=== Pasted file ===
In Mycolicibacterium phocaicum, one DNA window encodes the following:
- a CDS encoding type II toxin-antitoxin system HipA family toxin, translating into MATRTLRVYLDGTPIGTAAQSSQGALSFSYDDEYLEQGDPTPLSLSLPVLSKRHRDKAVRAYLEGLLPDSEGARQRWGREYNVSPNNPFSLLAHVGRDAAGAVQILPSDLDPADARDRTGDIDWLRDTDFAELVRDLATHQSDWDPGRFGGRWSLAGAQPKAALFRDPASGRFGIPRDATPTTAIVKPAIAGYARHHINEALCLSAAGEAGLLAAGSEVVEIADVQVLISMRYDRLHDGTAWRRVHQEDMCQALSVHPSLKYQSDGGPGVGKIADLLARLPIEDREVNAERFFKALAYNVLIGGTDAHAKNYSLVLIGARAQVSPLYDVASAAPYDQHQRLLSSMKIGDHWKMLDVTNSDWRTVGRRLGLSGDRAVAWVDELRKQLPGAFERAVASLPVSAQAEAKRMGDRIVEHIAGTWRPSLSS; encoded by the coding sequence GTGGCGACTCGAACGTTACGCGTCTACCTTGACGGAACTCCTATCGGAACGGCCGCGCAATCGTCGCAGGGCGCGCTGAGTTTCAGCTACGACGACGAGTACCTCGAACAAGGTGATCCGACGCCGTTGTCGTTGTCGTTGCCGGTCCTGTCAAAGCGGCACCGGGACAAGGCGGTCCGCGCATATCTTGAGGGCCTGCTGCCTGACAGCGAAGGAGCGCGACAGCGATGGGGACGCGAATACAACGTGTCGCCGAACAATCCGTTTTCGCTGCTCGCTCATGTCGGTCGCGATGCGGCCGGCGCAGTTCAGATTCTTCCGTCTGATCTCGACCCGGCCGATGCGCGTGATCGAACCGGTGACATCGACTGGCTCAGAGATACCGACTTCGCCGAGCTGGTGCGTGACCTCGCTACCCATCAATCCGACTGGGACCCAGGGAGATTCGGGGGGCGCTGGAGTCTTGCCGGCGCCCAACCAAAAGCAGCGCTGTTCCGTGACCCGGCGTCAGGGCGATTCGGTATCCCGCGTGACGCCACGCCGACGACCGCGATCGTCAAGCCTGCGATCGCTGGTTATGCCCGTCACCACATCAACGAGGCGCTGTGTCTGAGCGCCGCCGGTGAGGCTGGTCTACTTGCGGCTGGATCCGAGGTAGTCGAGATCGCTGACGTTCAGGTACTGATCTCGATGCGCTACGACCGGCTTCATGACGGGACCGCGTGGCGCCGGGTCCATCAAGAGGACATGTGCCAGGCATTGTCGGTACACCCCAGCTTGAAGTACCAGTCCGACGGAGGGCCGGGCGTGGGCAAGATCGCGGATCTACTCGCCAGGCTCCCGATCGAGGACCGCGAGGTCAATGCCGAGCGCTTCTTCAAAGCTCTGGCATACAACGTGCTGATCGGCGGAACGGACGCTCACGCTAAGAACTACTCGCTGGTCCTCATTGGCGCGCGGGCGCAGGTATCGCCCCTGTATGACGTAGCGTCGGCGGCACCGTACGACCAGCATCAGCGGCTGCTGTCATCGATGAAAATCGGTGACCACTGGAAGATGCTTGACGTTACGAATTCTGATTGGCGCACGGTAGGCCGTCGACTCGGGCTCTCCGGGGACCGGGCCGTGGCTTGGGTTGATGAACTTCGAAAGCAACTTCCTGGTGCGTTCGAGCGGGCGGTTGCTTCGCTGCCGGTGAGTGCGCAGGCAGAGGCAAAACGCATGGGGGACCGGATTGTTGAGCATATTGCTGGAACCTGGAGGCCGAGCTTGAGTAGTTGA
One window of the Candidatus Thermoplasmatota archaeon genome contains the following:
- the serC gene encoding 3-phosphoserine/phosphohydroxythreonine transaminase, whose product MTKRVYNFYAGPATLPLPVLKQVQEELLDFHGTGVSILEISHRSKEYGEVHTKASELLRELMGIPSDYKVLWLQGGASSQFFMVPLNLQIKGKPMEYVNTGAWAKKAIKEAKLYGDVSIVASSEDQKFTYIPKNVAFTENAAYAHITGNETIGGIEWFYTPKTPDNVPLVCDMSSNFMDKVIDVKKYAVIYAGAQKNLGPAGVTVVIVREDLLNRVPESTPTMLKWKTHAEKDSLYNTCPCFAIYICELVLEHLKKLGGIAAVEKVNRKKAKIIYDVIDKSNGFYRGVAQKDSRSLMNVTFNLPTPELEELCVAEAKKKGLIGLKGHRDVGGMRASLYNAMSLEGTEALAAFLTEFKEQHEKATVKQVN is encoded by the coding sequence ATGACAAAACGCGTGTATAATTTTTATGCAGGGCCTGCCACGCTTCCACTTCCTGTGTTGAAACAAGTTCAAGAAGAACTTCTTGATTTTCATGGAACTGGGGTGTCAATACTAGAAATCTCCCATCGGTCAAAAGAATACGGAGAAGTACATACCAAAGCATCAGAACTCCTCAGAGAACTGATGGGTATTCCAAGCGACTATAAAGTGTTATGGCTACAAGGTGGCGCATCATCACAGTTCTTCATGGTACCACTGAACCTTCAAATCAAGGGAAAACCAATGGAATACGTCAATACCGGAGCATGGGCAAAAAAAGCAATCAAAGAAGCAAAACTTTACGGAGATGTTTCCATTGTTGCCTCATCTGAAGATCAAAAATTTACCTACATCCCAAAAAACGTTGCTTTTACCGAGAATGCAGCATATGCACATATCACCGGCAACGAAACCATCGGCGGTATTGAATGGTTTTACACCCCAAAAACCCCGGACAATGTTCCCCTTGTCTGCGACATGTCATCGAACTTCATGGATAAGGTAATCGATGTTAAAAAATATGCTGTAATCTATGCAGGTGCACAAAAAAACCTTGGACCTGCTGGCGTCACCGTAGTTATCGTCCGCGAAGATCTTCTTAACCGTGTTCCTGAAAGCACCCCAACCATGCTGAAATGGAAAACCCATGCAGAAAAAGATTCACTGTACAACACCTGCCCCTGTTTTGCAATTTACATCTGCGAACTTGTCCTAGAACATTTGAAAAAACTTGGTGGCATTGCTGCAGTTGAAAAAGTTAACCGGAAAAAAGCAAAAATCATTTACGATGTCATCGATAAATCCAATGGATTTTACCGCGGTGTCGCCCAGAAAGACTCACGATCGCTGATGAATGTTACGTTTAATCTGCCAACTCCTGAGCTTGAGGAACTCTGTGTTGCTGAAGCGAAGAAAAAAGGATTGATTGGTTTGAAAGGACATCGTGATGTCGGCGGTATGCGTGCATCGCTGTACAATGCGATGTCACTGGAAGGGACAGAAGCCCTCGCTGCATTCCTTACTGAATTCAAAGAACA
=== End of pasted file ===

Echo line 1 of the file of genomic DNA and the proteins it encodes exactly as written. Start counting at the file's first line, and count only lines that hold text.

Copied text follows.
In Mycolicibacterium phocaicum, one DNA window encodes the following: